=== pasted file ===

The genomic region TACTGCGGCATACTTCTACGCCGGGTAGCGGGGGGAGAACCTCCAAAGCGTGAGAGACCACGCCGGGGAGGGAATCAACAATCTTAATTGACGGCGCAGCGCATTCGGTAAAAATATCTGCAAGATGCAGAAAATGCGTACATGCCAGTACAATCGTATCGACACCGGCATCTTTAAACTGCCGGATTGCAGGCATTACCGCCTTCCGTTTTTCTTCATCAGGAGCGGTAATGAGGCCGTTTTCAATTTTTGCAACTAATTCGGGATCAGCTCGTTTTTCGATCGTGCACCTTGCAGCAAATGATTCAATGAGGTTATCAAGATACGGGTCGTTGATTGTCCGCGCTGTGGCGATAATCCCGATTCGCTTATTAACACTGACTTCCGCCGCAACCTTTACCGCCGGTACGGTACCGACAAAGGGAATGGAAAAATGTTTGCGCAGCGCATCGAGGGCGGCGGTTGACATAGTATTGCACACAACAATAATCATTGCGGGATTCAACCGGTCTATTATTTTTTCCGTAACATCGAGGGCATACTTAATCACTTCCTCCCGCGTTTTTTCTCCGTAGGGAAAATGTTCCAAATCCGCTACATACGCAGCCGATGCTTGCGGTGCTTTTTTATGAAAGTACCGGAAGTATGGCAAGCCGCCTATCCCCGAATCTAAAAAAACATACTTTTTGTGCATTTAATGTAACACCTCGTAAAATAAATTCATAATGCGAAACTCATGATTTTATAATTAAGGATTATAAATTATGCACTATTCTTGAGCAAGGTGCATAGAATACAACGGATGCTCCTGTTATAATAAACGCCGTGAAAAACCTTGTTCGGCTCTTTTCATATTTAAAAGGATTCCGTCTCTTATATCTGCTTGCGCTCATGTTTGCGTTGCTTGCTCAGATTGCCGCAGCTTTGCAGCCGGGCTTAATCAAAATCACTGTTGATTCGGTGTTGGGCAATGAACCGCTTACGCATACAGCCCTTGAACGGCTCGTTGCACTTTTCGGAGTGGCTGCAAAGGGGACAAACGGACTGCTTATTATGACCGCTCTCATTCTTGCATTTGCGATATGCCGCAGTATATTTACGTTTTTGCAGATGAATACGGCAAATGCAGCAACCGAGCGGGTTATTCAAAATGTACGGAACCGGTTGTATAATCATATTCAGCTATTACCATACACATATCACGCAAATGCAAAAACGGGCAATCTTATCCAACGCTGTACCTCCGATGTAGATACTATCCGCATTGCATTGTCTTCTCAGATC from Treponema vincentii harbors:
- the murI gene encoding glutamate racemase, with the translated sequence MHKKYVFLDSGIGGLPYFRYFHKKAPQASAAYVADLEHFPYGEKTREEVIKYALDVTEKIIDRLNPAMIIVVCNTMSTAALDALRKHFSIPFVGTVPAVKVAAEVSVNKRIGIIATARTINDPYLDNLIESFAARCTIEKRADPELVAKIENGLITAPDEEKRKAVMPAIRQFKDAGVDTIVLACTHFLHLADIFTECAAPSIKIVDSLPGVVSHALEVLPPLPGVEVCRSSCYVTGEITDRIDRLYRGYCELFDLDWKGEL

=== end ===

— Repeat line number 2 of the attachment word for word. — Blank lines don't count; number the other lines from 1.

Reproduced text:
- the murI gene encoding glutamate racemase, with the translated sequence MHKKYVFLDSGIGGLPYFRYFHKKAPQASAAYVADLEHFPYGEKTREEVIKYALDVTEKIIDRLNPAMIIVVCNTMSTAALDALRKHFSIPFVGTVPAVKVAAEVSVNKRIGIIATARTINDPYLDNLIESFAARCTIEKRADPELVAKIENGLITAPDEEKRKAVMPAIRQFKDAGVDTIVLACTHFLHLADIFTECAAPSIKIVDSLPGVVSHALEVLPPLPGVEVCRSSCYVTGEITDRIDRLYRGYCELFDLDWKGEL